Published in the August 9, 2017 edition

THICK SMOKE POURS FROM the former Sallese & Sons locker making facility on Hart Street. (Keith M. Curtis Photo)

THICK SMOKE POURS FROM the former Sallese & Sons locker making facility on Hart Street.
(Keith M. Curtis Photo)

WAKEFIELD — A two-story building that formerly housed a school locker manufacturer was the scene this morning of a two-alarm fire on Hart Street.
The old Sallese & Sons facility at 7 Hart St. was in the process of being renovated by Reading electrician Neil Madden, who planned to use it for his business. Fire officials believe that some sort of temporary light may have fallen, igniting some combustible materials on the floor, although the cause is still under investigation.
It must have smoldered slowly through the night, officials added.
The initial call was received at 7:16 a.m., just before a shift change in the Wakefield Fire Department. The first crew arrived at 7:18 a.m. and officer in charge Capt. Christopher Smith reported heavy smoke showing from the second floor of the old warehouse. The entire building was charged with smoke and firefighters couldn’t see much. As a result, they had some difficulty opening the fire, according to Chief Michael Sullivan.
A hole was cut into the new roof that Madden had just put on the building, which did not help as firefighters continued looking for flames. Eventually, crews determined the fire must have been at the rear of the building, Sullivan explained, so they cut a second hole in roof. This allowed them to locate the flames and begin putting water on them.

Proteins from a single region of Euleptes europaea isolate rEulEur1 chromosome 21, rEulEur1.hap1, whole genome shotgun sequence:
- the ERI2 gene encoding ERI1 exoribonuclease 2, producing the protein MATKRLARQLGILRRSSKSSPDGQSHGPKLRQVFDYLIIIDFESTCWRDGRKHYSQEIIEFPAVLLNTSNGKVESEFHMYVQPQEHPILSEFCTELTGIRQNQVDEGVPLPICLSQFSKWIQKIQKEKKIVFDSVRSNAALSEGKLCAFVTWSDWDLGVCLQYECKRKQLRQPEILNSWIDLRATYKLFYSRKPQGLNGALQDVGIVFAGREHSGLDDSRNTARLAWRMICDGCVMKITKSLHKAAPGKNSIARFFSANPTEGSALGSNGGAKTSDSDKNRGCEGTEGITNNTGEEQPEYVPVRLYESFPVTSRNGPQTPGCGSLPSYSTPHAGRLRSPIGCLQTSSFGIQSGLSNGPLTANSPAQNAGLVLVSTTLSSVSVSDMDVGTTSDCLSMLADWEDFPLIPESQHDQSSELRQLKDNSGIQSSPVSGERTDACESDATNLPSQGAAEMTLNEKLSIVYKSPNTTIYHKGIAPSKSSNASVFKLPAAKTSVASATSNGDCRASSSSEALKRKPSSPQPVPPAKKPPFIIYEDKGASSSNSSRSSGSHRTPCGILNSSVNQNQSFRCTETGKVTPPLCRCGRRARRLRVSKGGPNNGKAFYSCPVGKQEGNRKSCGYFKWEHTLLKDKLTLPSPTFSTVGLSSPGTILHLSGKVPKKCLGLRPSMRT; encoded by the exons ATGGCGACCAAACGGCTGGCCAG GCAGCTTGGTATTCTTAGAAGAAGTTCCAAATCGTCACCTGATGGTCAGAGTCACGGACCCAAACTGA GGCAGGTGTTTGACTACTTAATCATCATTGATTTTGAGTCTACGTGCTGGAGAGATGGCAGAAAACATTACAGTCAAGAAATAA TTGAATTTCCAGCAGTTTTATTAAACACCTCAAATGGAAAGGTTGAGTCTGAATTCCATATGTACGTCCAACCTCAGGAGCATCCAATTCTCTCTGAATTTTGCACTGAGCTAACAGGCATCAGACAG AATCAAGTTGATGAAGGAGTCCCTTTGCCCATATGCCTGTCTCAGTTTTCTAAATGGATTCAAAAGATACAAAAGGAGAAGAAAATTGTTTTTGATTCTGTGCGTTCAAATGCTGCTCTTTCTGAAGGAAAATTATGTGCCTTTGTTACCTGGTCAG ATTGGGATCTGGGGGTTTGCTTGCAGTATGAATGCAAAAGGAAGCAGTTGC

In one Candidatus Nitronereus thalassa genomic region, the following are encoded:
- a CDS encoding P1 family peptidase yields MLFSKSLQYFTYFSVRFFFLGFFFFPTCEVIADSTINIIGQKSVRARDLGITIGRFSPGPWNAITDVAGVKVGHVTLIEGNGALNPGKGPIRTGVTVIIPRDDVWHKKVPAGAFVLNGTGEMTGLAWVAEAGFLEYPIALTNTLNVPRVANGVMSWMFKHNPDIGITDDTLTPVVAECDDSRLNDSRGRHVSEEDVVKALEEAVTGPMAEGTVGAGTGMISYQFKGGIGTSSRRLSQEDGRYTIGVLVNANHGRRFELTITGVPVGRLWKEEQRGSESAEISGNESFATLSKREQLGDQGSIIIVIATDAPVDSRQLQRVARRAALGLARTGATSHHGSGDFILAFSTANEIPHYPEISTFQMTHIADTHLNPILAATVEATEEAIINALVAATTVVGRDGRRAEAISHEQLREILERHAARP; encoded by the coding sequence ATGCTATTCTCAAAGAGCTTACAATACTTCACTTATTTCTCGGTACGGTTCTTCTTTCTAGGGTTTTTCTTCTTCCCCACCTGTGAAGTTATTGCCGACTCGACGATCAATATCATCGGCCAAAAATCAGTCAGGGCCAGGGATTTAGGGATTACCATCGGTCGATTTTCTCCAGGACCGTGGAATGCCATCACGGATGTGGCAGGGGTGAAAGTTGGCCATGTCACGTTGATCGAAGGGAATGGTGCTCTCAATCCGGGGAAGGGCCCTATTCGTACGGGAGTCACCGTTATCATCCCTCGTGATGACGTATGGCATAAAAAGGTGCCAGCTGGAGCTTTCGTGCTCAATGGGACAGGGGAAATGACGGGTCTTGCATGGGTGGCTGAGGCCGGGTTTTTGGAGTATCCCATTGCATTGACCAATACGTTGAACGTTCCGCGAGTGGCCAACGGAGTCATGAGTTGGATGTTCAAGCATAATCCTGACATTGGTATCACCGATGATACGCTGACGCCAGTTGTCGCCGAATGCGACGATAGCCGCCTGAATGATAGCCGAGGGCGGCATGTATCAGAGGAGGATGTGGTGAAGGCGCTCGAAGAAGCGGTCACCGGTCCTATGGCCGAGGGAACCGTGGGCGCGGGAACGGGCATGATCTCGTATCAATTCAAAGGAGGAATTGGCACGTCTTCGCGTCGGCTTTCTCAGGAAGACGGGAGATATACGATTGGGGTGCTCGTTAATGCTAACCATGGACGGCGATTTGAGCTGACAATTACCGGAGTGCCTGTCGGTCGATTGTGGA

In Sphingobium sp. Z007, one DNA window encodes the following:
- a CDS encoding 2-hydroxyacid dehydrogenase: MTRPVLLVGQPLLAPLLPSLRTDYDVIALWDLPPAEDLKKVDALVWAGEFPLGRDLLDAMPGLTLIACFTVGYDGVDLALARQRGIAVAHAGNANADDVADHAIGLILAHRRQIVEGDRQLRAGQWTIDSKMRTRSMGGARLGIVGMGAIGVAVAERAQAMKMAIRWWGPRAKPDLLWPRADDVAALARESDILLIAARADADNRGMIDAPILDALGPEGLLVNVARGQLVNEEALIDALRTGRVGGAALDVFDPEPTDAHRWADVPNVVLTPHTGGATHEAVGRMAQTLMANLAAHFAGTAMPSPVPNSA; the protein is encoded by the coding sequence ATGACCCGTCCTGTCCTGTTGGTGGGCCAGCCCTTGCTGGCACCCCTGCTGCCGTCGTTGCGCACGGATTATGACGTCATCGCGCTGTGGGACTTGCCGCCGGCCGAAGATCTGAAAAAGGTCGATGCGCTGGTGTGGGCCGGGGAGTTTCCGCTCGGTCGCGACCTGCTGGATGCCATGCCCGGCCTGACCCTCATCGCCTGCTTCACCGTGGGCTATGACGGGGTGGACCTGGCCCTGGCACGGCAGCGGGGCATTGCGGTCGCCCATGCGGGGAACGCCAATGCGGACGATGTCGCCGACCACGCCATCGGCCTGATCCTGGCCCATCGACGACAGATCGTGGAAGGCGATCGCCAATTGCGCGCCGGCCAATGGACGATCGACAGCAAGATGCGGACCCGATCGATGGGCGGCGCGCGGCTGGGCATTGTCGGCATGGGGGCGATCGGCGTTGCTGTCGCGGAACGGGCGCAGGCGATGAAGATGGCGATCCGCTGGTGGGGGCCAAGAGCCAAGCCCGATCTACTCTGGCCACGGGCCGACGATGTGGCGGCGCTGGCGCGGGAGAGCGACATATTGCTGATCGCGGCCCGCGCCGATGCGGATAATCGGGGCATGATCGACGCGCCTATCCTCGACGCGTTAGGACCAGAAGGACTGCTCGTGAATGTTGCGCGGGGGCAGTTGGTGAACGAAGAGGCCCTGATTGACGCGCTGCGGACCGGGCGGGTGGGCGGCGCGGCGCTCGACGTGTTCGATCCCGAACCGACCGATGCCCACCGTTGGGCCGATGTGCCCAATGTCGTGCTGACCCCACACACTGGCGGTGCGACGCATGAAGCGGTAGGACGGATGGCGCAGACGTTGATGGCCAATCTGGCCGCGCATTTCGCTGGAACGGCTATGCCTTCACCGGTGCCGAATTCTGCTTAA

A second alarm was struck at 7:45 a.m. for the manpower it brought. The initial difficulty locating the fire meant that Wakefield crews had to rotate in and out of the search, tiring them. On the second alarm, engines from Reading, Melrose and Stoneham went to the scene, as did a ladder from North Reading. Woburn, Saugus and Lynnfield covered the town’s fire stations.
Another issue with this morning’s fire was the fact that the building is right next door to Crystal Chemical, which is still in operation. Firefighters had some concern of a possible explosion if the fire jumped to the next building, Sullivan said. Fortunately, it didn’t.
The fire was knocked down by about 8:20 a.m. One thing that helped in the fire fight was the fact that there were few finished walls inside the building; it was basically wide open inside.
Sullivan said the building is “definitely saveable.”